Connolly, an HBC employee, traveled to Northern Alberta, and married a Cree woman in 1803, according to Cree customs. When he returned to Quebec, he indicated that he planned to marry his wife in a government-recognized Catholic ceremony, but instead he married a different woman in a Catholic ceremony. The Cree woman he had originally married according to Cree custom was then moved to a convent in Winnipeg. The validity of the first marriage was called into question after his death, with questions of whether the first wife should be included in his inheritance. The marriage between Connolly and the Cree woman was upheld. This court case was the first to establish the legality of Aboriginal marriage practices under Canadian law. According to the decision made in this case, Aboriginal marriages would be upheld by the courts, though their divorces would not be.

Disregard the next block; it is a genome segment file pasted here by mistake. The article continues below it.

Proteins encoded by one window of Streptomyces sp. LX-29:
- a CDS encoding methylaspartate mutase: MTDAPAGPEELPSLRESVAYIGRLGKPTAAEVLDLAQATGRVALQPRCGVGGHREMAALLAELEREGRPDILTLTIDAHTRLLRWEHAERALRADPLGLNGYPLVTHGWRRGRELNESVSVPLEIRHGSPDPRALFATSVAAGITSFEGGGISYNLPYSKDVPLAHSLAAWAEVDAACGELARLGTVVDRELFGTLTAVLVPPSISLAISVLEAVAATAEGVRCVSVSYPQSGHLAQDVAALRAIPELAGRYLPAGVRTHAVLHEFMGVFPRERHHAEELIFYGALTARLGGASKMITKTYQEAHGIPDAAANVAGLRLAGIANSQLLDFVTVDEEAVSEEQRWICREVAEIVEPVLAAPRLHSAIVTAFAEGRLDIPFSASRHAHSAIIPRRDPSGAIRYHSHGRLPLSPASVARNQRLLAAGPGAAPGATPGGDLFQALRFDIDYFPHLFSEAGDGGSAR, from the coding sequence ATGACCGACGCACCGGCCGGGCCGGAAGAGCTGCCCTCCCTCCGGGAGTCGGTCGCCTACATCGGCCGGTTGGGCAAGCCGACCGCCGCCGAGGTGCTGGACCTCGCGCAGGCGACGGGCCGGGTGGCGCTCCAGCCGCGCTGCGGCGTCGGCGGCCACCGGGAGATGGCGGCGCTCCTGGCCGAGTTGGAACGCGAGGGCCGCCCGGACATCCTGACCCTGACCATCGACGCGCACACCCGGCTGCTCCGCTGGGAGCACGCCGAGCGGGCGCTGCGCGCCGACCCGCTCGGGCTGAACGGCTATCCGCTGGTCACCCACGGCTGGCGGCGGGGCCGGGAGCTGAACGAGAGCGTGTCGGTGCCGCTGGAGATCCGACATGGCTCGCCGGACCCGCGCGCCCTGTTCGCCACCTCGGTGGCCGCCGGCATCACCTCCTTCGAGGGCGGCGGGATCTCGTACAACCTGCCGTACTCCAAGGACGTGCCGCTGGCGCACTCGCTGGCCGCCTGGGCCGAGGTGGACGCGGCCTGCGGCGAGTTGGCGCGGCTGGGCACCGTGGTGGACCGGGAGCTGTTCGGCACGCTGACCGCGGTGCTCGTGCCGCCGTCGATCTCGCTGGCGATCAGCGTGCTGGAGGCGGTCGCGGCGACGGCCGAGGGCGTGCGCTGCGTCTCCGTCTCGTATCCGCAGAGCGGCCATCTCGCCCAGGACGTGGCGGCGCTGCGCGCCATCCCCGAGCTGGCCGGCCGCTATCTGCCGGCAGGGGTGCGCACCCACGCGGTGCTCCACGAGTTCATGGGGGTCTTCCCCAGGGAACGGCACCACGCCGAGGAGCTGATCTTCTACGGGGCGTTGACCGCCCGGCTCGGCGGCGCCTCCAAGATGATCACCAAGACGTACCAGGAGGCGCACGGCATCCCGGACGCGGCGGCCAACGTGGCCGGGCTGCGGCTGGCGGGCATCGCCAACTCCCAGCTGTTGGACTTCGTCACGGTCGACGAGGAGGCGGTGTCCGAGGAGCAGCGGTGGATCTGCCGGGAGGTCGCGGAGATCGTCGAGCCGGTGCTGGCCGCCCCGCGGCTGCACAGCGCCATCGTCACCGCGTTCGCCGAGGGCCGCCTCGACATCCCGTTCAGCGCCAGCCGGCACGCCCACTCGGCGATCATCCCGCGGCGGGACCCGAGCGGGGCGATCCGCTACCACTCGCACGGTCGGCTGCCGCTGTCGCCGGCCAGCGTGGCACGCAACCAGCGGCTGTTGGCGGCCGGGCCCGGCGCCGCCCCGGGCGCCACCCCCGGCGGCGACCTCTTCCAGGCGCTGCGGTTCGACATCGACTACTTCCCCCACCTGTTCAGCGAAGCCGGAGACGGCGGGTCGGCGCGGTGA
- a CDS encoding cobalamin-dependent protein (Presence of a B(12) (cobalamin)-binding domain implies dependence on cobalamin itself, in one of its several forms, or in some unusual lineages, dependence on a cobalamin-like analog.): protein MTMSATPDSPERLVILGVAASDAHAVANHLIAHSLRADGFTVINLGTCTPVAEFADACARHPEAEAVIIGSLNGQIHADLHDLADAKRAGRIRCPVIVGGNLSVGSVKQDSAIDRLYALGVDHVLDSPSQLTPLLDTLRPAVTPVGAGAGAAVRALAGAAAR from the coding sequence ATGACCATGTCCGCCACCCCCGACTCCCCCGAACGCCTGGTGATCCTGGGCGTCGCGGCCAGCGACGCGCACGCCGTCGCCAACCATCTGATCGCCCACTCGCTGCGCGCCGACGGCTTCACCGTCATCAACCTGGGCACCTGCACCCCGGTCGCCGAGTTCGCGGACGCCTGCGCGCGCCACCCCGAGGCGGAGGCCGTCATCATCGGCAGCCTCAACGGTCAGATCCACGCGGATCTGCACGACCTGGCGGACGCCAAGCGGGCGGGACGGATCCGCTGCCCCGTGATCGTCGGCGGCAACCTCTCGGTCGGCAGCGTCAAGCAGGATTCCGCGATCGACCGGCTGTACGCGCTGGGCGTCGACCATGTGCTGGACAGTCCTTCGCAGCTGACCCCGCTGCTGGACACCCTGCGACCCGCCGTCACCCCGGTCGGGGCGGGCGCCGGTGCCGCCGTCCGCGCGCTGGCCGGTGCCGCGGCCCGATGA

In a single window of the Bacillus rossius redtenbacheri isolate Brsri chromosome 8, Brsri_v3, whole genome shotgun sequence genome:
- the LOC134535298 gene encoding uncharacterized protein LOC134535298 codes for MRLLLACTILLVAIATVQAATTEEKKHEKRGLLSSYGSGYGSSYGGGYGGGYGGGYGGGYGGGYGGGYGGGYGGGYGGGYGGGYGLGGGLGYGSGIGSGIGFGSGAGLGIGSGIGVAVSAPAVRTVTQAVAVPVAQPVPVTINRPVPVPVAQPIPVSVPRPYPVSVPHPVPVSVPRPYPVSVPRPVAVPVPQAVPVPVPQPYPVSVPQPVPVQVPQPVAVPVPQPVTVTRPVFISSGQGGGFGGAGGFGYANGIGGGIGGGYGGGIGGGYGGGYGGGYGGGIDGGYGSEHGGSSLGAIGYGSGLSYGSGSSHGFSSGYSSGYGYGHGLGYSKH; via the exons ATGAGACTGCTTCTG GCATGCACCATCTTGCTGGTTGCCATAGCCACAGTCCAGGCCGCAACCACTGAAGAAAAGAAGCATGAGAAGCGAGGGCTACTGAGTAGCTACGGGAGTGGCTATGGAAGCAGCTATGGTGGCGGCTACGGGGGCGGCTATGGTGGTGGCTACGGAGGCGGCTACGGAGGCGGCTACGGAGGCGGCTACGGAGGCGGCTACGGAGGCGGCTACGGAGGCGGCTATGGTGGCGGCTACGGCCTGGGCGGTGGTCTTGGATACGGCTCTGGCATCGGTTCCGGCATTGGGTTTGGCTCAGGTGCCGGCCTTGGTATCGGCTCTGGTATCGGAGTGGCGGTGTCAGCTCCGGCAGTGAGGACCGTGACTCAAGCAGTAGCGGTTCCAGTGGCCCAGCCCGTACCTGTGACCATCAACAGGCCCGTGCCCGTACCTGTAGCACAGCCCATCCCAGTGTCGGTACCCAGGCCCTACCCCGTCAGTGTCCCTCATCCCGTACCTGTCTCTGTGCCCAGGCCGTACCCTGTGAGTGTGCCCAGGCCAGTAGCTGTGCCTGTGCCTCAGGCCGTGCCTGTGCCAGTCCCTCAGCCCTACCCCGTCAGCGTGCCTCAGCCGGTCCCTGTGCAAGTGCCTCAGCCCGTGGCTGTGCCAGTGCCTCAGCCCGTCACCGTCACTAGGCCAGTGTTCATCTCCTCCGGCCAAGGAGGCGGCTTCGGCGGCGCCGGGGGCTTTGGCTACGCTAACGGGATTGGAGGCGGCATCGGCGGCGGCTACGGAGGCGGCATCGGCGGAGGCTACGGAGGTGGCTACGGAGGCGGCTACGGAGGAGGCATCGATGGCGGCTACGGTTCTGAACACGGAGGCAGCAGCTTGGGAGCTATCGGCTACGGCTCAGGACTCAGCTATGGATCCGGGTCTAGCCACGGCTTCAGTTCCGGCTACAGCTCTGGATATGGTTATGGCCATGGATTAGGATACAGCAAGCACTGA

Traditional Indigenous marriage practices were recognized by the courts when they conformed to Christian-style values of monogamy and permanence. However, divorce and polygamy, which were accepted within certain Aboriginal communities, were not accepted within Canadian laws.
Rural or Urban
Establishment of the Legality of Aboriginal Marriage